ORLANDO, Fla. – As teachers and students gear up to return to the classroom amid a global pandemic, deaths and positive cases continue to rise in Florida.
Public health leaders said an additional 77 people have recently died from the virus. Their deaths raise the overall count to 8,315 that number includes 129 non-residents who died in Florida.
The Florida Department of Health on Sunday reported 6,229 new coronavirus cases, bringing the total number of COVID-19 cases in Florida to 532,806.
The number is a running total since the virus was first detected in Florida in March.
On Sunday, the positivity rate for the number of people who tested positive for the first time, compared to the overall tests, fell to 8.46%. Health officials agree the rate should be below 10% to show infections are decreasing.
Across the state, 6,872 people are currently hospitalized with severe cases of the virus, according to the Agency for Health Care Administration’s report.
The FDOH’s coronavirus dashboard reveals 30,505 people have been hospitalized due to complications with COVID-19 since March, an increase of 254 patients since the last time the state released the total 24 hours ago.
There were over 2,000 fewer cases on Sunday compared to Saturday.
Gov. Ron DeSantis said he wants the numbers to continue to improve so tourism can resume and workers in the hospitality and the service industry can return to work.
“I think people have done a good job, and that’s the way these things go,” DeSantis said.
The governor pointed out that Orlando, home to several theme parks, had done a good job of mitigating the spread, but it was “not where they need to be.” He said worst-hit South Florida was still behind.
“I want all these people back to work,” he said. “As we continue to see positive trends, we will have an opportunity to see some improvements.”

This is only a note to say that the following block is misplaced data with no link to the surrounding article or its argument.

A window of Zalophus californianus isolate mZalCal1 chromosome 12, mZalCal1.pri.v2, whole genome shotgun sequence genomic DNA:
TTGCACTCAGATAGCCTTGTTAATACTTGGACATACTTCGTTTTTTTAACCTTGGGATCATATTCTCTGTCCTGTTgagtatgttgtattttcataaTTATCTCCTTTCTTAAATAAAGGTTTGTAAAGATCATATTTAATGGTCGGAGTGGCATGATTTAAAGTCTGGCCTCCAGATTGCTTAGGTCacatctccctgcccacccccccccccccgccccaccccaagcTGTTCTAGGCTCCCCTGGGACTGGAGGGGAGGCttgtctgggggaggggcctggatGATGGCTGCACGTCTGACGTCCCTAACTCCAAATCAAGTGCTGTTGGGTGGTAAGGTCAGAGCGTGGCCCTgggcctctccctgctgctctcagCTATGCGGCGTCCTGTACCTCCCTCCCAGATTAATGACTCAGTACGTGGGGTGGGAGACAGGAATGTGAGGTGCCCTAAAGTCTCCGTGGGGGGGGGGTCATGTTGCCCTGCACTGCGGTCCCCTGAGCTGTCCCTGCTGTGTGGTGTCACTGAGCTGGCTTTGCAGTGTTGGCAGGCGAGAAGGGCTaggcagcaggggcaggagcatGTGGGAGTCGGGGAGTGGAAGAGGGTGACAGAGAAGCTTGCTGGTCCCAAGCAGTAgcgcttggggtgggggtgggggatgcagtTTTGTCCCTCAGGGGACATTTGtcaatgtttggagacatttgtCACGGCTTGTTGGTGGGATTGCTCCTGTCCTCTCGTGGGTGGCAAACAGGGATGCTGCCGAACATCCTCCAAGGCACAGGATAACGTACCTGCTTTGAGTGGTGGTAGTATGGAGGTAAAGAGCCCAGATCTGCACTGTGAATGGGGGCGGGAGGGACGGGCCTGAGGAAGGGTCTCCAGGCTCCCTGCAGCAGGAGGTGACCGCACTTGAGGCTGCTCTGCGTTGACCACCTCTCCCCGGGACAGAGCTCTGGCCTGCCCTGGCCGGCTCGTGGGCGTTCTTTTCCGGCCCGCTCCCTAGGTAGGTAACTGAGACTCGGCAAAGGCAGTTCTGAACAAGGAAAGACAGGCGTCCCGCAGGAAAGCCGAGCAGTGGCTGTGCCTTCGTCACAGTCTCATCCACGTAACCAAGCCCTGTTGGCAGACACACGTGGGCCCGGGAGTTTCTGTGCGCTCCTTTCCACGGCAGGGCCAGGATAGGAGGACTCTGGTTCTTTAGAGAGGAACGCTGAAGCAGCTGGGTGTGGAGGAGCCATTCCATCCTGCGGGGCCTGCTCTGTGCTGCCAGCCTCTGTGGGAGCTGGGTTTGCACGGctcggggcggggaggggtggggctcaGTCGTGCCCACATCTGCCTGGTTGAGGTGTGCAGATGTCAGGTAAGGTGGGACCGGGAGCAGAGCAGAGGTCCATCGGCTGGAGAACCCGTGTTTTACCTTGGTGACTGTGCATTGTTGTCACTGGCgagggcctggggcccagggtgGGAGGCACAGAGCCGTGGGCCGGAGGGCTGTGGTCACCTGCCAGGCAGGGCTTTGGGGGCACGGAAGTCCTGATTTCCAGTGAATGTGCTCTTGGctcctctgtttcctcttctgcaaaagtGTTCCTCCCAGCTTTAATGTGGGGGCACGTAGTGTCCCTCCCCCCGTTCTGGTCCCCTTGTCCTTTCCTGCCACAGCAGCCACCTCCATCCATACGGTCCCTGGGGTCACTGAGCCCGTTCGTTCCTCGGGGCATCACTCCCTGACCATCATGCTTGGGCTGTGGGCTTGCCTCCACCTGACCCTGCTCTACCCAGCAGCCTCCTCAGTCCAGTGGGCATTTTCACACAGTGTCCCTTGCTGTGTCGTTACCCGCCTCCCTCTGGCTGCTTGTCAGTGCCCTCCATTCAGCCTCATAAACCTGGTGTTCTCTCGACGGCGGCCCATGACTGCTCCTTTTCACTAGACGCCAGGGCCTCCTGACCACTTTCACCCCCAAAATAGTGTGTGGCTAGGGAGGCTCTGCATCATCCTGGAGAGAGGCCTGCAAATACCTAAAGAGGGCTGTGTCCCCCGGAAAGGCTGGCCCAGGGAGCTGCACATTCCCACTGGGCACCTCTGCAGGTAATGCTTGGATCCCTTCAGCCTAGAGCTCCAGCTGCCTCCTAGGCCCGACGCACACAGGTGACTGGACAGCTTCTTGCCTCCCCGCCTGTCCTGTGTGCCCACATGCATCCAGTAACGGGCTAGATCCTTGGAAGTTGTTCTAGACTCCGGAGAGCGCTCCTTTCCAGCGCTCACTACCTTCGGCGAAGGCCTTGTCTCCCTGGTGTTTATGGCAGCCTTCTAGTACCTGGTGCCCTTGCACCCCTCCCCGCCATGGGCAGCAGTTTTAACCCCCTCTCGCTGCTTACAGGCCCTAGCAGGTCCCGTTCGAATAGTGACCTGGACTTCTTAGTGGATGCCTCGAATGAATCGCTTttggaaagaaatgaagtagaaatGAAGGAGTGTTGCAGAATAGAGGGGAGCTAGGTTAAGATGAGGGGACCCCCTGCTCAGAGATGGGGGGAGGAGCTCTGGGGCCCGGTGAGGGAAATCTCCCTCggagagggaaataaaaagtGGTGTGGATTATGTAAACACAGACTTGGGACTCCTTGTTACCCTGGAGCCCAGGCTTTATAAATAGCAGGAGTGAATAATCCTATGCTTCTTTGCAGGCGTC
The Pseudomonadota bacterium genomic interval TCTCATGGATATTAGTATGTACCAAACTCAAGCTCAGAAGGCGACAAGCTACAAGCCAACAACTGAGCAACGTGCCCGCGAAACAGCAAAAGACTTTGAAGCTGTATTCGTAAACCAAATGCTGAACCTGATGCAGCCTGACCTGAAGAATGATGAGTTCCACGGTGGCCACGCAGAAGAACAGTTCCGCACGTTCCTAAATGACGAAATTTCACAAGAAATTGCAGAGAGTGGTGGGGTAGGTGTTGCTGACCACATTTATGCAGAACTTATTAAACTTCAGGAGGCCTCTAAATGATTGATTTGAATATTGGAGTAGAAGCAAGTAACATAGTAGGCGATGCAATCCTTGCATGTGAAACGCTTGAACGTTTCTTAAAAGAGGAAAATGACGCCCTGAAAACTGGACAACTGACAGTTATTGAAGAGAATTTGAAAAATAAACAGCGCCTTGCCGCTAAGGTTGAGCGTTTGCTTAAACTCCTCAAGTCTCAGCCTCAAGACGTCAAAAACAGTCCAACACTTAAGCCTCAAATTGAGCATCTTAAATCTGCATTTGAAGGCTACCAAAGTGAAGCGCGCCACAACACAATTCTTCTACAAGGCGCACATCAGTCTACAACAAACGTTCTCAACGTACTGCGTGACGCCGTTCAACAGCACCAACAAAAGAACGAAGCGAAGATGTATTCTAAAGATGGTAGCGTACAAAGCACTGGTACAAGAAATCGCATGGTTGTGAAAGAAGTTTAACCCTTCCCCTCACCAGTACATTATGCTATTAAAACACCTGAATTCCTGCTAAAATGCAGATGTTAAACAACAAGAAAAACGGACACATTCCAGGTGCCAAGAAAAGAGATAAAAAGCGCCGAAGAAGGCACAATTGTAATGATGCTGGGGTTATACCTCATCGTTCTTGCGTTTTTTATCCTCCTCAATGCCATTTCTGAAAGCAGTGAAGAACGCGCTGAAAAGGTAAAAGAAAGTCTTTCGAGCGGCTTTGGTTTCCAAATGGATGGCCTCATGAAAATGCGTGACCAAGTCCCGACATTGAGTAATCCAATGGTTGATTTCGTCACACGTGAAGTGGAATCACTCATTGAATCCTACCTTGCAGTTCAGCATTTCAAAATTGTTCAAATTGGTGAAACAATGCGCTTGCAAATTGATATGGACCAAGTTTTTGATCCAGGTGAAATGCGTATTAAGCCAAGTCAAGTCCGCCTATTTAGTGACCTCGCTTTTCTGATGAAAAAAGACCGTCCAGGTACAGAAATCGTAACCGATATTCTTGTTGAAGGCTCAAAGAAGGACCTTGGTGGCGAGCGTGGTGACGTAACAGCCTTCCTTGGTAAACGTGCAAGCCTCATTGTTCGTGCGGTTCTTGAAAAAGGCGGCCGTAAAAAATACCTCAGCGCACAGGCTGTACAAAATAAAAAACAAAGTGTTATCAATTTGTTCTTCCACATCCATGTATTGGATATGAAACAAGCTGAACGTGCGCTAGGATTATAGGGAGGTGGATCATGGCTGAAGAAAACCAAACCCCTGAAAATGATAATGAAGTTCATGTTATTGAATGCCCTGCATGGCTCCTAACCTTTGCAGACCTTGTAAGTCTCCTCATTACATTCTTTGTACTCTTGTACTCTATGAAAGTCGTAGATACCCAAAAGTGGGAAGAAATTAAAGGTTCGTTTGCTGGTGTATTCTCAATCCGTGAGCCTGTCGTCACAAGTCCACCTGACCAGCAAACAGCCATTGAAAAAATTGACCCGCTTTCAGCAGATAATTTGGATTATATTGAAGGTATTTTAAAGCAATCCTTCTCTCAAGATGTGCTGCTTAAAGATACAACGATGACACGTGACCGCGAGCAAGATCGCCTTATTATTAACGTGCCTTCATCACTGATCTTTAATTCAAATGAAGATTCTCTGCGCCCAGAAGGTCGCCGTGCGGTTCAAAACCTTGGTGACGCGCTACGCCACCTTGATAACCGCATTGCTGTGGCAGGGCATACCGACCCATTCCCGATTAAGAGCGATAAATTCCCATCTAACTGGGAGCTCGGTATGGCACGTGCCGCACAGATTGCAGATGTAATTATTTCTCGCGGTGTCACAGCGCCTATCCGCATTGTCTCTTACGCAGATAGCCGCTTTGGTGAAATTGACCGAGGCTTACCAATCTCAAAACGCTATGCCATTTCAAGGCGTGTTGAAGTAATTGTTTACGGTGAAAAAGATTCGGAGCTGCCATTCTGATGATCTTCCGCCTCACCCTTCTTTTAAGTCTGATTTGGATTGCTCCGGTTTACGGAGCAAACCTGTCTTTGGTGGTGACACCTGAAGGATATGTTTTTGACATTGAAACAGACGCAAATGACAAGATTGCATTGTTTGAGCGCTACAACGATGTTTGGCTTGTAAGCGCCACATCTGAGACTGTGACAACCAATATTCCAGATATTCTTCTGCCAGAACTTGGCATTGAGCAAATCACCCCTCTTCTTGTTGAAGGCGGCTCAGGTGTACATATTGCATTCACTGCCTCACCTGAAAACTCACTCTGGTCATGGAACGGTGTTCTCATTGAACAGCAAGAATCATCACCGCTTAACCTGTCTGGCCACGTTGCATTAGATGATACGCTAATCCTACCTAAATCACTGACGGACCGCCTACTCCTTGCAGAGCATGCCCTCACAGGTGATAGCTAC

Some students will begin to hit the books Monday as virtual learning classes begin ahead of face-to-face sessions.
Education Commissioner Richard Corcoran told school districts last month they must reopen schools for in-person instruction or face a cut in funding. Republican Gov. Ron DeSantis later said there would be flexibility to allow districts to delay openings.
The Florida Education Association is suing the state in effort to postpone school openings, saying there haven't been enough precautions put in place to make sure students and teachers are safe.
“We know that kids get COVID, we know they spread COVID, we just don’t know to what extent and how severe that might be,” said Andrew Spar, vice president of the teachers union. “What we don’t know is when we open schools and create these super-spreader situations in a climate in which we have uncontrolled community spread, what is that going to do?”
He said teachers want to be in the classroom, but there isn’t a good plan to ensure that it’s done safely.
Parents of Central Florida students can find everything they need to know about their district’s back-to-school plan at ClickOrlando.com/backtoschool.
Here’s a breakdown of COVID-19 cases in Central Florida:
|County||Cases||New cases||Hospitalizations||New Hospitalizations||Deaths|